The Fed lowered interest rates – what does that mean for your credit?

On Wednesday, July 31, the Federal Reserve lowered interest rates for the first time since the global financial crisis—in other words, the first time in over a decade. The Fed reduced their benchmark interest rate by 25 points, bringing the federal funds rate down to a target range of between 2 and 2.25 percent. 

Why drop the interest rate? The short answer is “to protect our recently-recovered economy.” The longer answer, according to Federal Reserve Chair Jerome Powell, is “to insure against downside risks from weak global growth and trade policy uncertainty, to help offset the effects  these factors are currently having on the economy, and to promote a faster return of inflation to our symmetric 2 percent objective.” 

The fed funds rate sets the tone, as it were, for other interest rates. If the fed funds rate goes up, expect to see other types of interest rise as well. Now that the fed funds rate has gone down, well… what does that mean for your credit?

You may pay less in credit card interest

Now that the feds have lowered their benchmark interest rate, you might start to see lower credit card interest rates as well. Credit card interest is generally tied to what’s called the “prime rate,” which represents the interest rate lenders give their prime customers. If you’ve got great credit, you might be eligible for the prime interest rate. If you’ve got less than great credit, you’ll get charged interest over the prime rate.

The prime rate is tied to—you guessed it—the fed funds rate. So if the fed funds rate goes down, the prime rate goes down and your credit card interest might go down. Credit card interest reached record highs this July, so any reduction in interest, no matter how small, is to your benefit. If you don’t see any changes to your credit card interest rate, it might be time to negotiate a better APR.

You may earn less interest from your bank

Credit card lenders aren’t the only ones interested in the fed funds rate. Now that the benchmark interest rate is down, expect to see savings account interest drop as well. Why? Because when the feds say “it’s time to lower interest rates,” banks pay attention too.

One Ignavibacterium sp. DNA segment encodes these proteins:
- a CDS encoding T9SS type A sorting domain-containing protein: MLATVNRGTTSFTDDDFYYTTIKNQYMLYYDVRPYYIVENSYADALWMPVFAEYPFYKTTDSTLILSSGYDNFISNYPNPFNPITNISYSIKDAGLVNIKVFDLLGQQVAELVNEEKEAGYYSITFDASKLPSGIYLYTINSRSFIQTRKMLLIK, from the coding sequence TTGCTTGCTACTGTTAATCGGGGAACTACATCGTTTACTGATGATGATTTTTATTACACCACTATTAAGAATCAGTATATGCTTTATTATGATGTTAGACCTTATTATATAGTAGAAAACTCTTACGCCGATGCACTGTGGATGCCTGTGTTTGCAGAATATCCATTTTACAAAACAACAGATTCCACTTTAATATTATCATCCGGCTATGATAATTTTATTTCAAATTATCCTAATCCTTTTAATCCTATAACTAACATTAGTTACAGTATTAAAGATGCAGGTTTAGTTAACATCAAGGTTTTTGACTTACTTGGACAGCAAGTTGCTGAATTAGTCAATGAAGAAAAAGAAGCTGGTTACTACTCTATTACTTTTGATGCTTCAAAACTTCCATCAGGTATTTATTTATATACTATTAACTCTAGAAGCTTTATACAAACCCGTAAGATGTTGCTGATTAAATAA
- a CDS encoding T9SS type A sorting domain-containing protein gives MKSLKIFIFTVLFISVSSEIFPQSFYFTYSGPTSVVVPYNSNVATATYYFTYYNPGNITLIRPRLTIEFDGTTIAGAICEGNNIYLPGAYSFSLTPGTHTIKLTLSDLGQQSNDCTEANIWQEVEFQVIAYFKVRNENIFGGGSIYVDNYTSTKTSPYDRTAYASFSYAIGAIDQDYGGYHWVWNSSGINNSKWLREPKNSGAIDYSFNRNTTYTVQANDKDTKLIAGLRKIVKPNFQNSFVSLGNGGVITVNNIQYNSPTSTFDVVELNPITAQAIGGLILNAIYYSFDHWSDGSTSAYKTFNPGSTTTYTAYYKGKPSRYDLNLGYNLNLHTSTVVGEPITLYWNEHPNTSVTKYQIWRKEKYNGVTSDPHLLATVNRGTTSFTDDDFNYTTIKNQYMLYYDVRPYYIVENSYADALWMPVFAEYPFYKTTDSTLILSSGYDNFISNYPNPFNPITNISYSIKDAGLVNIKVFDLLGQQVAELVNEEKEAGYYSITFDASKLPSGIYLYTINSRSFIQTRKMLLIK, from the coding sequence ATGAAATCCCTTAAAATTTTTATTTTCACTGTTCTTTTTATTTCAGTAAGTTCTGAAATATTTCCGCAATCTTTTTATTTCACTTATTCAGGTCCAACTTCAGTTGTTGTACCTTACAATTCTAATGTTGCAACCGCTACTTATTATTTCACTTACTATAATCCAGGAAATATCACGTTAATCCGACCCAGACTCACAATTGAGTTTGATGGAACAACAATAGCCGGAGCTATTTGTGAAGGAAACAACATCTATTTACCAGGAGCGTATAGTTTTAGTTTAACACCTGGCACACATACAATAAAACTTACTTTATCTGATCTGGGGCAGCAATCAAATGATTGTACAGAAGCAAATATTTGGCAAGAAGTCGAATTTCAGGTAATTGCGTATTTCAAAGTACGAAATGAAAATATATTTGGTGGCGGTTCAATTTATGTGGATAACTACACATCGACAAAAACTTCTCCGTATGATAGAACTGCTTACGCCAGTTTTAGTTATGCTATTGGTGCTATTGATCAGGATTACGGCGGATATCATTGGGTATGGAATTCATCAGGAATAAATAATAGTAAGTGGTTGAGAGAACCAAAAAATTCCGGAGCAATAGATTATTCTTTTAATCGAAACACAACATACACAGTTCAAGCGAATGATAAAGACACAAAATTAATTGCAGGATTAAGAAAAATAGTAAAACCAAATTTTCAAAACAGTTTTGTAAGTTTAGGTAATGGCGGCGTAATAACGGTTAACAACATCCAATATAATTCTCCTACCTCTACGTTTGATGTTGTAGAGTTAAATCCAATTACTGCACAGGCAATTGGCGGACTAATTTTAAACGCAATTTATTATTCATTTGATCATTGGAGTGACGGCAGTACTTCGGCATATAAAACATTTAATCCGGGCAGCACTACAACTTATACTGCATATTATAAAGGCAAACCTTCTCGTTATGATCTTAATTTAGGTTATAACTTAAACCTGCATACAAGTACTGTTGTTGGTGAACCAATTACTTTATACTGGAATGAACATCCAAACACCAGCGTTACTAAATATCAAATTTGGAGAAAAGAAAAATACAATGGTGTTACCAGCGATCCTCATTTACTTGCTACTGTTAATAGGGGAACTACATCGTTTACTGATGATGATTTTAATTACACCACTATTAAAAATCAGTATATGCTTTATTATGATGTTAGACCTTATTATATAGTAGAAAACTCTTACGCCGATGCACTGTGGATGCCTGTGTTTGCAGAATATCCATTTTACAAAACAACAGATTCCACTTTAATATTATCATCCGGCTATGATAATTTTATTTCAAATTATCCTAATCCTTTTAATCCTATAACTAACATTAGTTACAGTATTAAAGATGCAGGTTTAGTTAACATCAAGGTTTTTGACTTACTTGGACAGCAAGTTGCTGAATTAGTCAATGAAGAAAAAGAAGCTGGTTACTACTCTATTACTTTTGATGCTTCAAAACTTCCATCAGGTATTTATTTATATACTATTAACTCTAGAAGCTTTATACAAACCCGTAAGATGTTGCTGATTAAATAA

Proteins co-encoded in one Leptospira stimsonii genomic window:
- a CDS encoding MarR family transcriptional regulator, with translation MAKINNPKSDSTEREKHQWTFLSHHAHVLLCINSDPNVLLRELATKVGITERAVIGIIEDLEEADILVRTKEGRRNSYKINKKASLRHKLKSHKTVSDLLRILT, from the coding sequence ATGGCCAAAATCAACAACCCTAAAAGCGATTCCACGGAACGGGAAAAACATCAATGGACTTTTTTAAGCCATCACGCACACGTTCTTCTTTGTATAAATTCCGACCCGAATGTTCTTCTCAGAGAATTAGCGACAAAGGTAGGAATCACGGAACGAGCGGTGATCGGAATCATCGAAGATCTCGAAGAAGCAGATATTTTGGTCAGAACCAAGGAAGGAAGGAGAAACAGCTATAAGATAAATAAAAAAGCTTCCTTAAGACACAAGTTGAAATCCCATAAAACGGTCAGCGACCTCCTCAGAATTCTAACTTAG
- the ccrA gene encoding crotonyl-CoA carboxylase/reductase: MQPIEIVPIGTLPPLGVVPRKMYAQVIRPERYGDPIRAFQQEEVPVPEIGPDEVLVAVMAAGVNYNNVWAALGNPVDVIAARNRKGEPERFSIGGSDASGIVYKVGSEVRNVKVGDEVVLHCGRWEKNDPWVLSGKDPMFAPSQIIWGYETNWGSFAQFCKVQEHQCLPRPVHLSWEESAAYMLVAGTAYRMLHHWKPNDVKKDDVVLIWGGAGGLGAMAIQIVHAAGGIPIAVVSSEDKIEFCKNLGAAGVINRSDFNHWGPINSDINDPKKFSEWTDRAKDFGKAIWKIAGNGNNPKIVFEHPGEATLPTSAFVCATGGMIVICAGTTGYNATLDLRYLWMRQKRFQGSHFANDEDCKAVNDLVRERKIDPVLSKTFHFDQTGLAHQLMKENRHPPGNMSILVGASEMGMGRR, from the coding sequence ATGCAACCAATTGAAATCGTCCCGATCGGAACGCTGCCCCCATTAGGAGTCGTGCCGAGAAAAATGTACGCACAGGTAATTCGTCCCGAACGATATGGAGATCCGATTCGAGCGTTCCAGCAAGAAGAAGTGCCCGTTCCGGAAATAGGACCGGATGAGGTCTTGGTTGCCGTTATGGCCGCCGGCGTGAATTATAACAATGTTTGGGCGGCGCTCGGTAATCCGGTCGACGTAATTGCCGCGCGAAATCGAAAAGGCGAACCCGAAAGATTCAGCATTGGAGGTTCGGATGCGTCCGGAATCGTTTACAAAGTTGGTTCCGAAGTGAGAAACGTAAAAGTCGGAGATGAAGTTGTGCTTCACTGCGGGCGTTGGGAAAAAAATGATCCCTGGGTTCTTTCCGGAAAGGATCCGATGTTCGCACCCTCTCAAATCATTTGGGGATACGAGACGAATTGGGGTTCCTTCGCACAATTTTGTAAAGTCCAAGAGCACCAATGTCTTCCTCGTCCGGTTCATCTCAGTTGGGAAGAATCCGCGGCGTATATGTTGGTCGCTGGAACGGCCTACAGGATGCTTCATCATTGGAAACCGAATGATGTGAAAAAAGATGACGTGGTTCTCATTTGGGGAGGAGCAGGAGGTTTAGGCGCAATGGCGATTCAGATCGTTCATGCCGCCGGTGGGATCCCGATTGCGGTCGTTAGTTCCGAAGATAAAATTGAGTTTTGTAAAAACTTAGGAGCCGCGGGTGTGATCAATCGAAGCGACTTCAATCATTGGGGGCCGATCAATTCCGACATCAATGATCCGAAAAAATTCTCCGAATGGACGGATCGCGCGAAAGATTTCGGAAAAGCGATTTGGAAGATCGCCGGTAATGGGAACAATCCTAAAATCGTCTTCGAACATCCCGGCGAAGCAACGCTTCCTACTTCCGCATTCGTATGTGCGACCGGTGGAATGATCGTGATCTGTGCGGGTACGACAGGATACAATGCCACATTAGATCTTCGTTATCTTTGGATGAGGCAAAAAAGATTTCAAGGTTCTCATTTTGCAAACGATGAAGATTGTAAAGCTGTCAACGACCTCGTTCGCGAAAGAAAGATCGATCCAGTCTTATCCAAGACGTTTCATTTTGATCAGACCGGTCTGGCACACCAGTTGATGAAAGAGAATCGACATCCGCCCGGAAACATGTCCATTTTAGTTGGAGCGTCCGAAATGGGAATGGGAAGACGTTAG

So you’ll probably earn less interest on savings accounts, CDs and other bank products. This might be the right time to review what other banks are offering—when rates are down, it’s a good idea to make sure your money is going where it can earn the most interest. (It’s a good idea when rates are up, too.)

You may pay less interest on your car loan—if you’ve got a variable rate

Auto loans also come with interest rates, and they come in two flavors: fixed and variable. Fixed interest rates are exactly what they sound like. Whatever interest rate you receive at the beginning of the car loan remains constant throughout the life of the loan, so make sure you’re happy with it.

Variable interest rates, as you can probably guess, vary. Like credit cards, which also offer variable interest rates, auto loan interest rates are ultimately linked to the fed funds rate—which means when one changes, the other usually changes too.

If you currently have a variable car loan, your interest could drop. If you’ve got a fixed loan, you’re stuck with whatever rate they offered you. However, if you’re shopping for a new car, you might get a lower interest rate on both a fixed and a variable rate loan.

Your mortgage might not be affected

Mortgage loans, like car loans, come with both fixed and variable interest rates. If you have a fixed interest rate on your mortgage, you’re not going to see any changes—but you might not see a change if you have a variable rate mortgage, either.

Why? Because mortgage interest rates are already the lowest they’ve been since 2016, for starters. Also, the mortgage interest rate isn’t tied as closely to the federal reserve benchmark interest rate. Mortgages often take their cues from the 10-year Treasury yield, which is a whole different benchmark.

So if you’re in the market for a mortgage, you might be able to get yourself a good deal on the interest rate—but it might not have much to do with the Feds.

The bottom line

Now that the Federal Reserve has lowered its benchmark interest rate, expect to see consumer interest rates drop as well. This means you might pay less interest if you carry a balance on a credit card, but you might earn less interest from your savings account. 

The fed funds rate decision was designed to strengthen our entire economy, so it could also have a positive effect on stock market growth, job growth and other economic indicators. To quote Chair Powell one more time: “The outlook for the U.S. economy remains favorable, and this action is designed to support that outlook.”

Nicole Dieker

Personal finance writer and and the author of “Frugal and the Beast.”

Nicole lives in Cedar Rapids, Iowa and is actively involved in the local performing arts community.